Delta Upsilon alumnus named to Forbes 30 Under 30 list

When Jonathan Grima, Rochester ’11, says he studies traffic jams, it’s not what you think. You see, Jonathan, a postdoctoral fellow at Johns Hopkins University, researches what he calls traffic jams in brain cells. His work to study and fight neurodegenerative diseases such as Huntington’s disease, ALS, and Alzheimer’s has led to groundbreaking discoveries. It also landed him on Forbes’ 2019 30 Under 30 list.

Each year, Forbes identifies a list of trailblazers in 20 different industries (30 people in each industry for a total of 600 honorees) and recognizes them as the best and brightest upcoming professionals. After being anonymously nominated, answering a long list of questions, and submitting a robust packet of materials and references, the Delta Upsilon alumnus was named as one of this year’s honorees in science.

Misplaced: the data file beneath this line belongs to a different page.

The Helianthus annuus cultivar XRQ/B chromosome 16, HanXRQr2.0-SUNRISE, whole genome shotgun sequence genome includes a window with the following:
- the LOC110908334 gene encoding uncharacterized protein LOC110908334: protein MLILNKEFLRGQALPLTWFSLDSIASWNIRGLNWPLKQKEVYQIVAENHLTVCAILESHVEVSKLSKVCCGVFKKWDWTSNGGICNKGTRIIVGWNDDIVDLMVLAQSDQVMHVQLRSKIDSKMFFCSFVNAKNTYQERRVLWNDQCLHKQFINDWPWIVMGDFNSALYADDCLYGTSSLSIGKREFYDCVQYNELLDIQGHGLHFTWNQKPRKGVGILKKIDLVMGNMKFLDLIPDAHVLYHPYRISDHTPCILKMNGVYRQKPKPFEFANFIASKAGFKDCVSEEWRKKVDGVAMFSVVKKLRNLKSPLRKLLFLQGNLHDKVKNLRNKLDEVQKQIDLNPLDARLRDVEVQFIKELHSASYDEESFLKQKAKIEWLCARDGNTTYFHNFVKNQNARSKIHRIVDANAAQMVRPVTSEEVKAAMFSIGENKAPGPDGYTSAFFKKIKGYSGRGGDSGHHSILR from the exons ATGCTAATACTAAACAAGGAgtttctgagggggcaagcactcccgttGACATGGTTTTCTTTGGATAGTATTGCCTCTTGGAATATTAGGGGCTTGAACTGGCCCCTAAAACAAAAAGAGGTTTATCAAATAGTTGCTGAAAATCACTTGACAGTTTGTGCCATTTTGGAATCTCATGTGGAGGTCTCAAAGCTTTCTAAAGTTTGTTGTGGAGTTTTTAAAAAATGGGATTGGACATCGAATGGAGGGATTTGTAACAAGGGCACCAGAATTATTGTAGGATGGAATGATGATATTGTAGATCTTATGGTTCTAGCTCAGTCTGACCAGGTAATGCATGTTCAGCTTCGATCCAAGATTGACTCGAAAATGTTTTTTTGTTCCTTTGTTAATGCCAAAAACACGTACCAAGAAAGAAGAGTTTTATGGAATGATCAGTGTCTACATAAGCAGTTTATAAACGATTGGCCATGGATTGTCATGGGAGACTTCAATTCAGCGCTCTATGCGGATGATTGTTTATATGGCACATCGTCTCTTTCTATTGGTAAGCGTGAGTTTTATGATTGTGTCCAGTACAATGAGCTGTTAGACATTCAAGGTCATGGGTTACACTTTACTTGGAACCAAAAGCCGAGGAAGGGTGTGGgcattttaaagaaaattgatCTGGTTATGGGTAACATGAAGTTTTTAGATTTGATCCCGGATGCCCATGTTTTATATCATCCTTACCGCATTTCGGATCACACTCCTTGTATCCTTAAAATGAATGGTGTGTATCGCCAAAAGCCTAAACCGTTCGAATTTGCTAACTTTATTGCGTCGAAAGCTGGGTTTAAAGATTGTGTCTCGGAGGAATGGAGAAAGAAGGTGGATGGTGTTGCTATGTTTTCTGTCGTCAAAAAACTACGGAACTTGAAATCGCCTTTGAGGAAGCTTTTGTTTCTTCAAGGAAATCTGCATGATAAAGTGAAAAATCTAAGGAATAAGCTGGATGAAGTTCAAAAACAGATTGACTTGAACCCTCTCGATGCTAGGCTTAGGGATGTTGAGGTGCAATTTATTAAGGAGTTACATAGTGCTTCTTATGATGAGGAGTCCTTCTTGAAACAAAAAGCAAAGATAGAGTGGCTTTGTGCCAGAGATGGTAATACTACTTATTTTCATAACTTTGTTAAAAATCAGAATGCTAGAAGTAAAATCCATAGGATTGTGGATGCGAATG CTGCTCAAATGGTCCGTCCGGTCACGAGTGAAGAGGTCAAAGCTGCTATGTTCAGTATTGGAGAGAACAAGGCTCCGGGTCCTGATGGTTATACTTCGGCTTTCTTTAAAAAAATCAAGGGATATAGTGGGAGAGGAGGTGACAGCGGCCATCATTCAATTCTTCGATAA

“I was beyond shocked when I found out,” Jonathan said. “I was not expecting to be selected. It has been a lot of hard work and has been a long journey. … It is very fulfilling and really means a lot to me and to my family.”

As a first-generation American and college student, for Jonathan, this recognition—along with the many others he’s received—is a testament to the power of family, perseverance and having passion for your work.

An interest in human behavior led Jonathan to graduate from LaGuardia and start at the University of Rochester as a psychology major. From those classes, he was introduced to neuroscience. Learning more about this field, coupled with losing his grandfather to dementia, is what then sparked Jonathan’s current career trajectory. Jonathan graduated from Rochester in 2011 with a bachelor’s degree in neuroscience and from Johns Hopkins University in 2018 with a doctorate in neuroscience.

“My end goal is to continue to help contribute and help others in discovering new treatments for these devastating illnesses,” Jonathan said.

“As long as I am passionate about what I am doing—and I still am, thankfully—I think that’s all that matters. The rest will speak for itself.”